I generally print with a 2-3 filter but I have to open my enlarger lens up all the way and then I still have printing times in the 25 to 50 second area.

    I just want a more normal negative but I’m lost now. None of the tests or numbers seem to be instructive as to what I should do.

  8. #38

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    Yeah, the guy at the camera store suggested Radio Shack. But how do you open the little door? Do you just pry it up or is there a catch to release first?

  9. #39

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    Peter, The discrepency of your meters is what I suspected. The meter if it were in agreement with your other meters would indicate that the true EI of this film is 64 (based upon the film density data that you provided). I would replace the battery and see if this brings the meter on the camera into agreement with your other meters. Remember to compare "apples with apples". Reflective and incident metering comparisons are not "apples with apples".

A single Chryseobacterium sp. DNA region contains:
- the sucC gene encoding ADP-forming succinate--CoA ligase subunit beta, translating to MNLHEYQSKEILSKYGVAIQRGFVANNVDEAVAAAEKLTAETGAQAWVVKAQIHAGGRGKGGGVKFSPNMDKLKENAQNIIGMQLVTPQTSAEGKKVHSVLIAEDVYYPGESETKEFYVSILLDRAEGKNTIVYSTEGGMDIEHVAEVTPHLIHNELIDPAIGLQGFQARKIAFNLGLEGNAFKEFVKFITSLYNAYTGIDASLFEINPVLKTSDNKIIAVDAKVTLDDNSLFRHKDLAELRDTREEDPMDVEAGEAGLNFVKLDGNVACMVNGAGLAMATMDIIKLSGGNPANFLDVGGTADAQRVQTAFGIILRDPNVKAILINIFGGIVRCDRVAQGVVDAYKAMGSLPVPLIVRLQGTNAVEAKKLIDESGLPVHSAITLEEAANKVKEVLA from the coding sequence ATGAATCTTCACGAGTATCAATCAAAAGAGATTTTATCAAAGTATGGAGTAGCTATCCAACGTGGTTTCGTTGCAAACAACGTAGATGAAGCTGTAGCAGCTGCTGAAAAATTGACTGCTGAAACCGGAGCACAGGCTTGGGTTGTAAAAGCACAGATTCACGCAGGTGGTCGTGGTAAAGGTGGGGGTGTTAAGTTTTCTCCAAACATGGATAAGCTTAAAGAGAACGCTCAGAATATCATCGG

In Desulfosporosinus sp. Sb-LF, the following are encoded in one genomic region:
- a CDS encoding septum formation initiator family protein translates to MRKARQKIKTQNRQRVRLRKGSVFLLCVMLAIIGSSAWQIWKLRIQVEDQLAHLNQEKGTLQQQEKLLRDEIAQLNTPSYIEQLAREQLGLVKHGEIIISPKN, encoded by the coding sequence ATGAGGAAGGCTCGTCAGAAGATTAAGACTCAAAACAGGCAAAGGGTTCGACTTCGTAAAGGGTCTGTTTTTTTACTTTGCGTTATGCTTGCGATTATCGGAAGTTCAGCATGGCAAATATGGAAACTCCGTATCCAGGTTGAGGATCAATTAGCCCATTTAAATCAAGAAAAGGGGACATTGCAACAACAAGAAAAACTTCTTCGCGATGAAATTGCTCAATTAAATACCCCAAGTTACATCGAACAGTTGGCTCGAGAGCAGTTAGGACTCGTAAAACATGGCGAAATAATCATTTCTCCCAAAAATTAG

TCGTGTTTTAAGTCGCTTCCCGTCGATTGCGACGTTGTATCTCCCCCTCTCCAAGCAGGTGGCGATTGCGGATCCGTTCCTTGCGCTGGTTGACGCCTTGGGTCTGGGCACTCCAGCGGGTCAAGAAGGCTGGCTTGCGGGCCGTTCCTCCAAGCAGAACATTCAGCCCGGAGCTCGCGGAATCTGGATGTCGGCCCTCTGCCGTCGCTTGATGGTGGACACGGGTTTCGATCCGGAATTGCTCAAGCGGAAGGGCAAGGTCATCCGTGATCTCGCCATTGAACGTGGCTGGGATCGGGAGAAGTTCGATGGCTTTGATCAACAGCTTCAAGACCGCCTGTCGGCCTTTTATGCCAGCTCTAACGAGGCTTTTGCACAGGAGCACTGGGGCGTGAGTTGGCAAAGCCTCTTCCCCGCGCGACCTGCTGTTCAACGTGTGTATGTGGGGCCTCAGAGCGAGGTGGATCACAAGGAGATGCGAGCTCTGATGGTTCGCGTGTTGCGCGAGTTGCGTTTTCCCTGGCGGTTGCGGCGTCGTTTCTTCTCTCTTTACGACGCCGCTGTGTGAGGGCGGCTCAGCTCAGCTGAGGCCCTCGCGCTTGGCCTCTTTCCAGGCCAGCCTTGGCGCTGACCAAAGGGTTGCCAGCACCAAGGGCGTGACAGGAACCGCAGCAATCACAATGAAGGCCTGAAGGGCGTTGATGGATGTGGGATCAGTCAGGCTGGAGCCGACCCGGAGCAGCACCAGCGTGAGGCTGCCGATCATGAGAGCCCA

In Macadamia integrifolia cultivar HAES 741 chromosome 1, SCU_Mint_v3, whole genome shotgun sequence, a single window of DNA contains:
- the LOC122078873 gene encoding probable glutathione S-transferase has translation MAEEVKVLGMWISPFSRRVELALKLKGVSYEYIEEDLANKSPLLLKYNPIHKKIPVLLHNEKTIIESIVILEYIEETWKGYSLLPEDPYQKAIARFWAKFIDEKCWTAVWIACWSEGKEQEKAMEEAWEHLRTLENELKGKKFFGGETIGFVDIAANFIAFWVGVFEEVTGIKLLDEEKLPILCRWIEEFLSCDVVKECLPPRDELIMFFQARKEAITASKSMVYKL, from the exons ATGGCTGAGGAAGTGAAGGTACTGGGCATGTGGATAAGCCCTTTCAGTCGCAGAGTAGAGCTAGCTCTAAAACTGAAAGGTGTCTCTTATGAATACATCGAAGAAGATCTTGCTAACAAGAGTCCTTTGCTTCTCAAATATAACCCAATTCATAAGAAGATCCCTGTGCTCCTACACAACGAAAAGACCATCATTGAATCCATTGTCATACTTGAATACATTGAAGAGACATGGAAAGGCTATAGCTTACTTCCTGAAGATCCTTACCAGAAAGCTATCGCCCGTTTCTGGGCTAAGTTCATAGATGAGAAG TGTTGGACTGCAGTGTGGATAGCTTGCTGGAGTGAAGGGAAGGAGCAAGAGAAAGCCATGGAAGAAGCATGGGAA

Once you have the camera meter issues resolved or decide to meter with your Sekonic and manually set your exposures on this camera, I would suggest that you do the development time tests at an EI of 64. Your concerns over negative density will be resolved when this is all in place.
    Art is a step from what is obvious and well-known toward what is arcane and concealed.

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  10. #40
    Eric Rose's Avatar
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    If your talking about a Nikkormat there is no door. At least on mine there is a screw in cap on the bottom plate. All you do is use a quarter and unscrew it.